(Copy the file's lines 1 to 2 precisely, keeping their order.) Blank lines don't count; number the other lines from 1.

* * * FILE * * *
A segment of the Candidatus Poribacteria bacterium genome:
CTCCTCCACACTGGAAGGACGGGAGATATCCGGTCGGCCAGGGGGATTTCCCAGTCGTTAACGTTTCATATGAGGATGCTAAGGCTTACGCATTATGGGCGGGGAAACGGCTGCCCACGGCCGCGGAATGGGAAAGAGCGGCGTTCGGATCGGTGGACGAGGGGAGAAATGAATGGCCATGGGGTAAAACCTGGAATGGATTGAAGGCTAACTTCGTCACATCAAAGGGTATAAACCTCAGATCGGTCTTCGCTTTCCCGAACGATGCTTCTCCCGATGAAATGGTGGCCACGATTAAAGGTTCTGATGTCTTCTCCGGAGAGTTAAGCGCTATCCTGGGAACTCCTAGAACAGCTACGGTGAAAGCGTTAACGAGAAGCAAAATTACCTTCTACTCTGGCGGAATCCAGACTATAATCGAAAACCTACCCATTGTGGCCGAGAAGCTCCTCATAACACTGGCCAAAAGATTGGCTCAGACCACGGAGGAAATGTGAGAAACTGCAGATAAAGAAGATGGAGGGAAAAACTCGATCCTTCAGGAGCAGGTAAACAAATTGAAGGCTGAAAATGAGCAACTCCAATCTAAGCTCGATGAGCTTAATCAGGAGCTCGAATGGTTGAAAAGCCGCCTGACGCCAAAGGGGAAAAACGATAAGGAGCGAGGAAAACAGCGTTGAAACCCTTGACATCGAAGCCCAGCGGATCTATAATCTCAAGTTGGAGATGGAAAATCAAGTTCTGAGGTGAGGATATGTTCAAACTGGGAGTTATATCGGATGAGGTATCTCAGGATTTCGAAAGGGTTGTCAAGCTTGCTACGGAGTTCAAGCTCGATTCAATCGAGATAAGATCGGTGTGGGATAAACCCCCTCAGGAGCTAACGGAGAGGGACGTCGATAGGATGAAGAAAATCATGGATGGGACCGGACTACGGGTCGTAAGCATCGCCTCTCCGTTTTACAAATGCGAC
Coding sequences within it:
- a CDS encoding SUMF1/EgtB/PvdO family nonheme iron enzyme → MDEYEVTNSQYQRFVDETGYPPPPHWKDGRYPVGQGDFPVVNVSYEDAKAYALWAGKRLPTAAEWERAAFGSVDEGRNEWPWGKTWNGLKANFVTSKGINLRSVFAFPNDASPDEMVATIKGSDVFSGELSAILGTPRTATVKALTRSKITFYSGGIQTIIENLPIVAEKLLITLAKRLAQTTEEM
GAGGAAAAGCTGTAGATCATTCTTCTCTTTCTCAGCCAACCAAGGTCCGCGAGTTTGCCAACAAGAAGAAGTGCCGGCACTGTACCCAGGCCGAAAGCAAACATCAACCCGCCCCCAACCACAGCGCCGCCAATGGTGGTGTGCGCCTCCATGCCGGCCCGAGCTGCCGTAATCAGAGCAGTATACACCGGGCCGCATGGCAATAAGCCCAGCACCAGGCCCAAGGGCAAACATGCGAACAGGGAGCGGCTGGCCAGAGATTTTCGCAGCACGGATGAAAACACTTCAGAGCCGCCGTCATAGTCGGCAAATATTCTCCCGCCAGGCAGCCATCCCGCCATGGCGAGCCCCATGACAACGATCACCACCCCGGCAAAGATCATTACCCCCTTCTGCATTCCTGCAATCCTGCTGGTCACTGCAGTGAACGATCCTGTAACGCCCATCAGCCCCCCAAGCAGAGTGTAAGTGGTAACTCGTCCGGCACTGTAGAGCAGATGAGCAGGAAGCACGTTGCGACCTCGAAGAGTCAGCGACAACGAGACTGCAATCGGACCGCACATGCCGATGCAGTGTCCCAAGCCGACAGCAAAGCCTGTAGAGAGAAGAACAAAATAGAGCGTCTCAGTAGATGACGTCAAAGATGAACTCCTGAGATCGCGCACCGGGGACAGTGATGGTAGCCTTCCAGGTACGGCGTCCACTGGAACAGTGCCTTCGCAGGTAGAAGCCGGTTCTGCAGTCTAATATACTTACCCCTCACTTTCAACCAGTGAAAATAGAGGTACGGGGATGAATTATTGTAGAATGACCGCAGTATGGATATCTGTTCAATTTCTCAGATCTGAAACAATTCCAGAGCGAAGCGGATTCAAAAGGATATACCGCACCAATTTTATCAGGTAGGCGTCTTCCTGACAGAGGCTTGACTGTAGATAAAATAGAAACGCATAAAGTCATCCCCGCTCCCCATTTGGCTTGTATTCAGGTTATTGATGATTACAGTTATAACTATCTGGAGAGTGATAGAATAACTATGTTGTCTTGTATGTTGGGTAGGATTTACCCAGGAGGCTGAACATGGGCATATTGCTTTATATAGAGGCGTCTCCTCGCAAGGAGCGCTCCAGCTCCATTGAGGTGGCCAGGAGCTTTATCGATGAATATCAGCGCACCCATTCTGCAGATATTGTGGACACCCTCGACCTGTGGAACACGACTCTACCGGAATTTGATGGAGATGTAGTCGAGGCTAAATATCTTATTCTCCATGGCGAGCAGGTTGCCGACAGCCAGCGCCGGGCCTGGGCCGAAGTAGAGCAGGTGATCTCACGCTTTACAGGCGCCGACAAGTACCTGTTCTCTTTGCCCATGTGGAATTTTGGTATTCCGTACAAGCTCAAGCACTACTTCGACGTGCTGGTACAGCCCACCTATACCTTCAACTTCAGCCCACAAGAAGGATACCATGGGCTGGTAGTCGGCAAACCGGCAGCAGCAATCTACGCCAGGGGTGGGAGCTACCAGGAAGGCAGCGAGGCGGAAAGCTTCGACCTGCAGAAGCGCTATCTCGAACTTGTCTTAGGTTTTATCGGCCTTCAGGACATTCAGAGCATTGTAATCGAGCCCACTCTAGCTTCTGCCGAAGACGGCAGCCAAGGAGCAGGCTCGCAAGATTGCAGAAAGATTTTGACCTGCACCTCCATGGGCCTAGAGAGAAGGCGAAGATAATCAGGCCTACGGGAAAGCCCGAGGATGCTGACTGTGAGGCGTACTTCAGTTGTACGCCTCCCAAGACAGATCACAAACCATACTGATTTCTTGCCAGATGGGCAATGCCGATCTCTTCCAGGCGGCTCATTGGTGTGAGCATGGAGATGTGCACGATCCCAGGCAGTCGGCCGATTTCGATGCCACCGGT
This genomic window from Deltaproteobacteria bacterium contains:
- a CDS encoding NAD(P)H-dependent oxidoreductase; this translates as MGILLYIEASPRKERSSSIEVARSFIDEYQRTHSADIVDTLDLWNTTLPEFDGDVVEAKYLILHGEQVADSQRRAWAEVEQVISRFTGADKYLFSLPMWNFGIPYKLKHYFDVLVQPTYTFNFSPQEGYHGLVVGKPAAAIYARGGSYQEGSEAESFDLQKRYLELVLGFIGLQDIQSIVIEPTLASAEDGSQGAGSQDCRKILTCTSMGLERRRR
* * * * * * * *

A segment of the Candidatus Poribacteria bacterium genome:
CTCCTCCACACTGGAAGGACGGGAGATATCCGGTCGGCCAGGGGGATTTCCCAGTCGTTAACGTTTCATATGAGGATGCTAAGGCTTACGCATTATGGGCGGGGAAACGGCTGCCCACGGCCGCGGAATGGGAAAGAGCGGCGTTCGGATCGGTGGACGAGGGGAGAAATGAATGGCCATGGGGTAAAACCTGGAATGGATTGAAGGCTAACTTCGTCACATCAAAGGGTATAAACCTCAGATCGGTCTTCGCTTTCCCGAACGATGCTTCTCCCGATGAAATGGTGGCCACGATTAAAGGTTCTGATGTCTTCTCCGGAGAGTTAAGCGCTATCCTGGGAACTCCTAGAACAGCTACGGTGAAAGCGTTAACGAGAAGCAAAATTACCTTCTACTCTGGCGGAATCCAGACTATAATCGAAAACCTACCCATTGTGGCCGAGAAGCTCCTCATAACACTGGCCAAAAGATTGGCTCAGACCACGGAGGAAATGTGAGAAACTGCAGATAAAGAAGATGGAGGGAAAAACTCGATCCTTCAGGAGCAGGTAAACAAATTGAAGGCTGAAAATGAGCAACTCCAATCTAAGCTCGATGAGCTTAATCAGGAGCTCGAATGGTTGAAAAGCCGCCTGACGCCAAAGGGGAAAAACGATAAGGAGCGAGGAAAACAGCGTTGAAACCCTTGACATCGAAGCCCAGCGGATCTATAATCTCAAGTTGGAGATGGAAAATCAAGTTCTGAGGTGAGGATATGTTCAAACTGGGAGTTATATCGGATGAGGTATCTCAGGATTTCGAAAGGGTTGTCAAGCTTGCTACGGAGTTCAAGCTCGATTCAATCGAGATAAGATCGGTGTGGGATAAACCCCCTCAGGAGCTAACGGAGAGGGACGTCGATAGGATGAAGAAAATCATGGATGGGACCGGACTACGGGTCGTAAGCATCGCCTCTCCGTTTTACAAATGCGAC